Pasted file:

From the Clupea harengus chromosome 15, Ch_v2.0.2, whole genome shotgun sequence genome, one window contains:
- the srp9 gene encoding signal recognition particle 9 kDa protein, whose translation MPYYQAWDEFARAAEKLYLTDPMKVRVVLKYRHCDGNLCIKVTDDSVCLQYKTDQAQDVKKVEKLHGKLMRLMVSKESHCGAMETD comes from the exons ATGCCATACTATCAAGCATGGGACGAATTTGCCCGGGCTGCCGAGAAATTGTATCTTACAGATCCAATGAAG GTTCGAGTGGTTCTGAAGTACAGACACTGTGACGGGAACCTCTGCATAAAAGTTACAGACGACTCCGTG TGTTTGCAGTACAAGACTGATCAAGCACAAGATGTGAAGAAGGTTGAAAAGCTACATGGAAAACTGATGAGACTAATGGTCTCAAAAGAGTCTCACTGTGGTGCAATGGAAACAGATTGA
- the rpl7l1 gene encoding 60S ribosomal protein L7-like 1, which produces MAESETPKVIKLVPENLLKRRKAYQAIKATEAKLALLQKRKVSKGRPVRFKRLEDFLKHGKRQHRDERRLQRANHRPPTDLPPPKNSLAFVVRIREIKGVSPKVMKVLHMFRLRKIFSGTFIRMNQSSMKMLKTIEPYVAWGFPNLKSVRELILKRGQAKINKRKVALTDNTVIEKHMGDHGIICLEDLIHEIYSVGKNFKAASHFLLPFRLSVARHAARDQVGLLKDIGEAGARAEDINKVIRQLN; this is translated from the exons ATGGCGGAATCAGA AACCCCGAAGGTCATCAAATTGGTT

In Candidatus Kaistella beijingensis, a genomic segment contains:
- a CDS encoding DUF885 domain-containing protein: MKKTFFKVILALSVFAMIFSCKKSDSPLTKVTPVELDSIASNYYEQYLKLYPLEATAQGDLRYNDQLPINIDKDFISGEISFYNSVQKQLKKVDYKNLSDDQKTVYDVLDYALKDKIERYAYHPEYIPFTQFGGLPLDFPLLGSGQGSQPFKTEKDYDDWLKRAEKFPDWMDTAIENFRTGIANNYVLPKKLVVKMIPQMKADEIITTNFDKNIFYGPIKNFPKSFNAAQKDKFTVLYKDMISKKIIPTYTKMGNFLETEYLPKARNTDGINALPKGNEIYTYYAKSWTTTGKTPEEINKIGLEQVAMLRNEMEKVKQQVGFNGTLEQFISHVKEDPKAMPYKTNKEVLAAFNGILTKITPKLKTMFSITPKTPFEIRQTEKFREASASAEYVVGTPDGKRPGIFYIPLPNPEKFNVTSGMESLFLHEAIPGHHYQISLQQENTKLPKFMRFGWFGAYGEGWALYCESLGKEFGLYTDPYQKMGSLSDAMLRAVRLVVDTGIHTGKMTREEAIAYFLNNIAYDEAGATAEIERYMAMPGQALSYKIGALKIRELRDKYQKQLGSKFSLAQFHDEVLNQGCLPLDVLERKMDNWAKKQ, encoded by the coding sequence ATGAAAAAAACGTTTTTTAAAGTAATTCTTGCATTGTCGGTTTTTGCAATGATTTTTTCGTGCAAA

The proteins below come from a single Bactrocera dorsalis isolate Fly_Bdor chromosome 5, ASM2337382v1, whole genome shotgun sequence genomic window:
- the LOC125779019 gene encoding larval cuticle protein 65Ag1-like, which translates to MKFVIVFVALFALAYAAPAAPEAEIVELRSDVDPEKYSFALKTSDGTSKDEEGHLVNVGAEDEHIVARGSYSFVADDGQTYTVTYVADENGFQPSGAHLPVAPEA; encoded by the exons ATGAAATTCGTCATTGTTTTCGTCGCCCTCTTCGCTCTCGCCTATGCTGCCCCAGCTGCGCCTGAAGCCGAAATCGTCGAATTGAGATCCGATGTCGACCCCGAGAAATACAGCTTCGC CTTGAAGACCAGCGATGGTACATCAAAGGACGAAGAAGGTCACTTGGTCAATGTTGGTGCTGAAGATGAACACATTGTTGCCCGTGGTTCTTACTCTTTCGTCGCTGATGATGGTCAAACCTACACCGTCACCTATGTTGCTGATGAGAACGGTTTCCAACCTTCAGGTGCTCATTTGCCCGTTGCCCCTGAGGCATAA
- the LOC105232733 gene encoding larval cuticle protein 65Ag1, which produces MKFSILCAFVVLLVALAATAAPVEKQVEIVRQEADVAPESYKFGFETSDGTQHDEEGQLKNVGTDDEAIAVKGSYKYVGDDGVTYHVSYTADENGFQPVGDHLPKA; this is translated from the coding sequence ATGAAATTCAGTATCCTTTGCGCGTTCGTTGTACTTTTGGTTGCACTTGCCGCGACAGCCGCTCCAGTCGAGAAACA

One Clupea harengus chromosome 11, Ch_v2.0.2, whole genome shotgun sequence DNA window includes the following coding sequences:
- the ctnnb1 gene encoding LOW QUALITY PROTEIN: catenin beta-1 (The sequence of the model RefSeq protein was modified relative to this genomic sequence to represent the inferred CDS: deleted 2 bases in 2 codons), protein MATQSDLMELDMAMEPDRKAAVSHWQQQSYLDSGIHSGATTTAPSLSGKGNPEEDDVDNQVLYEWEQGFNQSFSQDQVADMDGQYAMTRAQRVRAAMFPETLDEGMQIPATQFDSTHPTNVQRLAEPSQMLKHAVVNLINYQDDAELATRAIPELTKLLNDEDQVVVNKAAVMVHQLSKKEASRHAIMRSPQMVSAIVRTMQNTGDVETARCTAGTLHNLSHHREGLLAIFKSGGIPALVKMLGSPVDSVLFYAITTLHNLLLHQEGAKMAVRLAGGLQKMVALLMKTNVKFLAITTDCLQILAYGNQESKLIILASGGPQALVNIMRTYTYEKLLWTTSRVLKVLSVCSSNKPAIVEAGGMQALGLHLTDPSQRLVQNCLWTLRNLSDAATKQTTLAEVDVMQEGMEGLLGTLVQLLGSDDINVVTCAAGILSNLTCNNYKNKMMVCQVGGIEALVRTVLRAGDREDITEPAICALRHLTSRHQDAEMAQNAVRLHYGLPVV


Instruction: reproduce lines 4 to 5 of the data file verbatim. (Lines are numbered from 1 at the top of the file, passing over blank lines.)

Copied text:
In Candidatus Kaistella beijingensis, a genomic segment contains:
- a CDS encoding DUF885 domain-containing protein: MKKTFFKVILALSVFAMIFSCKKSDSPLTKVTPVELDSIASNYYEQYLKLYPLEATAQGDLRYNDQLPINIDKDFISGEISFYNSVQKQLKKVDYKNLSDDQKTVYDVLDYALKDKIERYAYHPEYIPFTQFGGLPLDFPLLGSGQGSQPFKTEKDYDDWLKRAEKFPDWMDTAIENFRTGIANNYVLPKKLVVKMIPQMKADEIITTNFDKNIFYGPIKNFPKSFNAAQKDKFTVLYKDMISKKIIPTYTKMGNFLETEYLPKARNTDGINALPKGNEIYTYYAKSWTTTGKTPEEINKIGLEQVAMLRNEMEKVKQQVGFNGTLEQFISHVKEDPKAMPYKTNKEVLAAFNGILTKITPKLKTMFSITPKTPFEIRQTEKFREASASAEYVVGTPDGKRPGIFYIPLPNPEKFNVTSGMESLFLHEAIPGHHYQISLQQENTKLPKFMRFGWFGAYGEGWALYCESLGKEFGLYTDPYQKMGSLSDAMLRAVRLVVDTGIHTGKMTREEAIAYFLNNIAYDEAGATAEIERYMAMPGQALSYKIGALKIRELRDKYQKQLGSKFSLAQFHDEVLNQGCLPLDVLERKMDNWAKKQ, encoded by the coding sequence ATGAAAAAAACGTTTTTTAAAGTAATTCTTGCATTGTCGGTTTTTGCAATGATTTTTTCGTGCAAA